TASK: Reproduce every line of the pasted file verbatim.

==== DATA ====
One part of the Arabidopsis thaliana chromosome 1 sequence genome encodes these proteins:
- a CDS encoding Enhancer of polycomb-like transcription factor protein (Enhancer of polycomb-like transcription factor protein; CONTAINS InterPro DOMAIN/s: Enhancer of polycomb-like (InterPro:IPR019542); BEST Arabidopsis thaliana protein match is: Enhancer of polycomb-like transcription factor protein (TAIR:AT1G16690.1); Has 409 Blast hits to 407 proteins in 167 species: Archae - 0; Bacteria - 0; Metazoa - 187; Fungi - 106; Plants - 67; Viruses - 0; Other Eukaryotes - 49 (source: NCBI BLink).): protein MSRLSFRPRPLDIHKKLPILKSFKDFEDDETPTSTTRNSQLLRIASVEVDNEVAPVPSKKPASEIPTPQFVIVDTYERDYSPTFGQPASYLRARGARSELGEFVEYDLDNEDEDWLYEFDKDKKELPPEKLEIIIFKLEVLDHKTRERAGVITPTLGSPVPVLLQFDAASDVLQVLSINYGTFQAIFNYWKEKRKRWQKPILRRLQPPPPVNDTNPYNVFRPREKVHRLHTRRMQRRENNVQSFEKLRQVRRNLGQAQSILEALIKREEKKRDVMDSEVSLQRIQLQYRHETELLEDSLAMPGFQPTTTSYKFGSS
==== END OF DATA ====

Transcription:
One part of the Arabidopsis thaliana chromosome 1 sequence genome encodes these proteins:
- a CDS encoding Enhancer of polycomb-like transcription factor protein (Enhancer of polycomb-like transcription factor protein; CONTAINS InterPro DOMAIN/s: Enhancer of polycomb-like (InterPro:IPR019542); BEST Arabidopsis thaliana protein match is: Enhancer of polycomb-like transcription factor protein (TAIR:AT1G16690.1); Has 409 Blast hits to 407 proteins in 167 species: Archae - 0; Bacteria - 0; Metazoa - 187; Fungi - 106; Plants - 67; Viruses - 0; Other Eukaryotes - 49 (source: NCBI BLink).): protein MSRLSFRPRPLDIHKKLPILKSFKDFEDDETPTSTTRNSQLLRIASVEVDNEVAPVPSKKPASEIPTPQFVIVDTYERDYSPTFGQPASYLRARGARSELGEFVEYDLDNEDEDWLYEFDKDKKELPPEKLEIIIFKLEVLDHKTRERAGVITPTLGSPVPVLLQFDAASDVLQVLSINYGTFQAIFNYWKEKRKRWQKPILRRLQPPPPVNDTNPYNVFRPREKVHRLHTRRMQRRENNVQSFEKLRQVRRNLGQAQSILEALIKREEKKRDVMDSEVSLQRIQLQYRHETELLEDSLAMPGFQPTTTSYKFGSS